Two Williams brothers made lasting contributions to Australian racing – one at the far north of Queensland, the other in the south. –. Syd’s contribution was as chairman of the highly successful ‘Cairns Amateurs’ for 40 years from its inception in 1959., During this period it became one of the richest regional racing carnivals in Australia. Ned, further south, was chairman of the Queensland Turf Club in Brisbane for eleven years and serving on the committee for 27 years.
They were born at Yungaburra in the Cairns hinterland, losing their father in 1929 in their early boyhood. Educated at Charters Towers, as young men both served overseas in the Second World War, in the army and air force respectively, before continuing along separate paths.
Syd - Sir Henry Sydney Williams OBE (1920-2003) – was an astute businessman. When still in his twenties he took control of the family’s storekeeping, land agency, motor car and farm machinery business ‘Estate H.S. Williams’, pioneered by his late grandfather. Syd opened additional branches in northern Queensland, extending its operations into mining and industrial equipment. As a founder of Bush Pilots Airways, subsequently Air Queensland, he assiduously promoted travel and tourism to the region. Noted for his enthusiasm, warmth and congeniality, Syd Williams played a crucial role in fostering racing in Far North Queensland, especially through the success of the Amateurs each September, building this Cairns raceday into a three-day carnival. He was knighted in 1983 for services to the community.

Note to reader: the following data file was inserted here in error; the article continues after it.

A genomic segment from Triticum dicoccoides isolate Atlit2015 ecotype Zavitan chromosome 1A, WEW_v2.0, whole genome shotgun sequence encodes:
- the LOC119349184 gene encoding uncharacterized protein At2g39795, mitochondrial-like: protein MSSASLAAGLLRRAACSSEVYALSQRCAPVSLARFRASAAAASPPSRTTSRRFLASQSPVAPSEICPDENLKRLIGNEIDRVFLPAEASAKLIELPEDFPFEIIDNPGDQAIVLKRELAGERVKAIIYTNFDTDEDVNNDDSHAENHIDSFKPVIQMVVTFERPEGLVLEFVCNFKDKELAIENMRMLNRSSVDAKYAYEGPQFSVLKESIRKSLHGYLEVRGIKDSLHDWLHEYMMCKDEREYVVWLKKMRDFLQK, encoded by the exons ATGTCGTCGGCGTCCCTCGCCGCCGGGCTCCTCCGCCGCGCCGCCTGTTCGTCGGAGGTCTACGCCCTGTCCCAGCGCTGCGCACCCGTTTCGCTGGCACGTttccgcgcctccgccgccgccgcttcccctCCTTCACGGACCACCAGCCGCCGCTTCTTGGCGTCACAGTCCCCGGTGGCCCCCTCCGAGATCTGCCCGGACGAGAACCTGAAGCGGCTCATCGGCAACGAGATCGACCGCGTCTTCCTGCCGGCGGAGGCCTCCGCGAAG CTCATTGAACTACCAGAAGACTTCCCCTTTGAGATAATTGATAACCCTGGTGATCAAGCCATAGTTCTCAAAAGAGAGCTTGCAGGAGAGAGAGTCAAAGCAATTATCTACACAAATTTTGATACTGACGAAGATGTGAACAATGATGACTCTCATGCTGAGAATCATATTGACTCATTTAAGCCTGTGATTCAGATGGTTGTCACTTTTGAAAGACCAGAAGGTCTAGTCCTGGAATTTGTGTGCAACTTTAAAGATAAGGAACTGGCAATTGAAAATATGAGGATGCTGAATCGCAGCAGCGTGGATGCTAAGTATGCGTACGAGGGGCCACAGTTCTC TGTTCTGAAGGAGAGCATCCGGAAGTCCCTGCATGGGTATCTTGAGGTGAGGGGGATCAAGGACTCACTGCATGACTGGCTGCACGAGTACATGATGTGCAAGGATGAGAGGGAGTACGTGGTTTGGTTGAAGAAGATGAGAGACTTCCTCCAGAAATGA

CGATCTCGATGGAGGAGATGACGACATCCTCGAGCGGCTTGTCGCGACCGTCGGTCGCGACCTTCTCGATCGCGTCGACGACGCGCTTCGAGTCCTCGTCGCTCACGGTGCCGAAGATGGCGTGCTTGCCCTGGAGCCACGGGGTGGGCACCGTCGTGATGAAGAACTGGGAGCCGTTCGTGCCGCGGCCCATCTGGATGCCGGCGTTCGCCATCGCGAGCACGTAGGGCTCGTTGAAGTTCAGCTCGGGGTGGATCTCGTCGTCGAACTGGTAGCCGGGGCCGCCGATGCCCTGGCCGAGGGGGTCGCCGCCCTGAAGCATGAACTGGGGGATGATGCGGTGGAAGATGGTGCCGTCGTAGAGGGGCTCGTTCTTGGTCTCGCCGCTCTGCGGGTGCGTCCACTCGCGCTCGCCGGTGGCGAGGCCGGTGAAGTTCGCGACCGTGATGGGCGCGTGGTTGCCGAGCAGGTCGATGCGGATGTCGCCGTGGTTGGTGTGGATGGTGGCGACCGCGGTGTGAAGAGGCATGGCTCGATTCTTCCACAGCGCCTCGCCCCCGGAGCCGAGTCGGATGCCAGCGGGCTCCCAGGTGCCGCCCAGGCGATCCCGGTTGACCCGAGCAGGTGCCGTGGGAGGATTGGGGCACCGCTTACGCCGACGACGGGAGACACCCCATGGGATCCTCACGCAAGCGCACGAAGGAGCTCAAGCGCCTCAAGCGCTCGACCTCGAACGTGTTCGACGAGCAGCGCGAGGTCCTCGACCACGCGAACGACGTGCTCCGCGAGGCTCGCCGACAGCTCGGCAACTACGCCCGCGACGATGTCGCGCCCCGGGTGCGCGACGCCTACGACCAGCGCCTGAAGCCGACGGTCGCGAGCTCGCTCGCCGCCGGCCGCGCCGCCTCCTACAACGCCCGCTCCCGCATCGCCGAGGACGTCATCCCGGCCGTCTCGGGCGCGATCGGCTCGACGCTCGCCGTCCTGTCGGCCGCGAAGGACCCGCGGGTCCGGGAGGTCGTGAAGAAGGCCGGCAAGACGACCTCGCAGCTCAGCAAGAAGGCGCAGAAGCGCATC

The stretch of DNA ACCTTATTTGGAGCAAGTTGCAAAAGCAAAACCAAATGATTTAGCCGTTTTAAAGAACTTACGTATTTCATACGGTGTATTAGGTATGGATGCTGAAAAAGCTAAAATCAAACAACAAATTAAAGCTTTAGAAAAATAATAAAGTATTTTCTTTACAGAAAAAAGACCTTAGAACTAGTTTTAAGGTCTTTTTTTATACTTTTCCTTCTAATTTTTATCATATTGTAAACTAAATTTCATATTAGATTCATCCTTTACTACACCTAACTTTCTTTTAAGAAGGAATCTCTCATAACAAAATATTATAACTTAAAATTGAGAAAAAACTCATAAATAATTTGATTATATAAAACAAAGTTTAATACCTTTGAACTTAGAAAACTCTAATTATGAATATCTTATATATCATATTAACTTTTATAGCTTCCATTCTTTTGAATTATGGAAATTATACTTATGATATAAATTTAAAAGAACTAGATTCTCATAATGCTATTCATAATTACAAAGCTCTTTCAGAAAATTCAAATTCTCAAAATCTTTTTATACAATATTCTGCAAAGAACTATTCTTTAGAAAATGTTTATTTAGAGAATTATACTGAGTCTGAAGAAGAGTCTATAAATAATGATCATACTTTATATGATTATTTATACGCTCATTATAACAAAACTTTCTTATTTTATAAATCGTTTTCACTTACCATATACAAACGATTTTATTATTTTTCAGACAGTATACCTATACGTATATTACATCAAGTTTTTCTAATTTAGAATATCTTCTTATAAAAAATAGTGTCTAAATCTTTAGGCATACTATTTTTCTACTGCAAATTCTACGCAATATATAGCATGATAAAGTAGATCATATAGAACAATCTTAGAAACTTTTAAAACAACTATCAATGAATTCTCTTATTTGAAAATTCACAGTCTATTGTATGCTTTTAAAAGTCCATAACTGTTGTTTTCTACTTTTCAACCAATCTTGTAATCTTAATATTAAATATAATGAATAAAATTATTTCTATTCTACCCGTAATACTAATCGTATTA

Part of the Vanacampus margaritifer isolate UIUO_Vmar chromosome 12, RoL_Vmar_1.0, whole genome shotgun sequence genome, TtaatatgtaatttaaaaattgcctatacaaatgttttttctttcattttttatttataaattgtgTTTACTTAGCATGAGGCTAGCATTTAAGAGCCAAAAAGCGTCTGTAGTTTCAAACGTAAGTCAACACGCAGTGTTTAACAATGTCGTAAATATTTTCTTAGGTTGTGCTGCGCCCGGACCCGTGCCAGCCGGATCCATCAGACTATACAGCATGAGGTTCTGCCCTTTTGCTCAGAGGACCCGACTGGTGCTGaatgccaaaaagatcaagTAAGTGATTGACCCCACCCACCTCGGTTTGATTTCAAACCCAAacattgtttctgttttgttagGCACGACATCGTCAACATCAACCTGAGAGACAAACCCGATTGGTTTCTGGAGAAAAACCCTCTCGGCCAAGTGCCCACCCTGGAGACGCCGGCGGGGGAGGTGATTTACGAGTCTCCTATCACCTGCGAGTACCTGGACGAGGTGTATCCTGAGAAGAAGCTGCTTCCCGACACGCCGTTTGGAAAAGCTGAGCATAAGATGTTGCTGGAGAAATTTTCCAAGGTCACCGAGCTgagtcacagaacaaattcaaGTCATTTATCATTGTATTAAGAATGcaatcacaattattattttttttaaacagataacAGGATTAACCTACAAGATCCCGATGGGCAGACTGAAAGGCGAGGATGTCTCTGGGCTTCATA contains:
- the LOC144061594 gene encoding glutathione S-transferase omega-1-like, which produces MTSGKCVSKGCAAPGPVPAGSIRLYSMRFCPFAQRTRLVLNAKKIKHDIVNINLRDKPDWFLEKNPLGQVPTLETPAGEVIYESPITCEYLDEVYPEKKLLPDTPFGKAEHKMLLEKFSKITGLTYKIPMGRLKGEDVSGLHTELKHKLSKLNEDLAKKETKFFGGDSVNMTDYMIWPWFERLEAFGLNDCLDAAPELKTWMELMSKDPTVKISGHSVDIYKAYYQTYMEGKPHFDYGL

His younger brother, Ned (1921-1999) – Sir Edward Stratten Williams KBE – studied law in London, returning to Australia in 1946, working as a Brisbane barrister before being appointed a Queensland Supreme Court judge in 1971. In racing he tasted early success as an owner, in partnership with C.A. (Bill) Edwards, with Gold Titan, a handy city sprinter.
In 1966 Ned Williams was elected to the Queensland Turf Club committee. He chaired the QTC from 1980 to 1991, a challenging period when the club was still the principal ruling body for racing in southern Queensland. He represented Australia at the Asian Racing Conference and the International Racing Conference.In his professional capacity Sir Edward Williams presided over the 1982 Australian royal commission into drugs and chaired the National Crimes Commission created in its aftermath. His sporting interests were broad. In 1980 he was knighted KBE for services to law and the community, upgraded to KCMG to recognise his role as Chairman of the 1982 Brisbane Commonwealth Games. He was 1982 Australian of the Year and Commissioner General for Brisbane’s Expo 88.
“Sir Edward had a wonderfully warm and friendly personality. He just loved racing and all the people involved. He treated everyone as an equal and he believed nobody was his master or his lesser.” Bill Sexton
"Syd’s organisational genius, his rapport with people, his flair for public relations, was always behind the amateurs wheel…” Keith Noud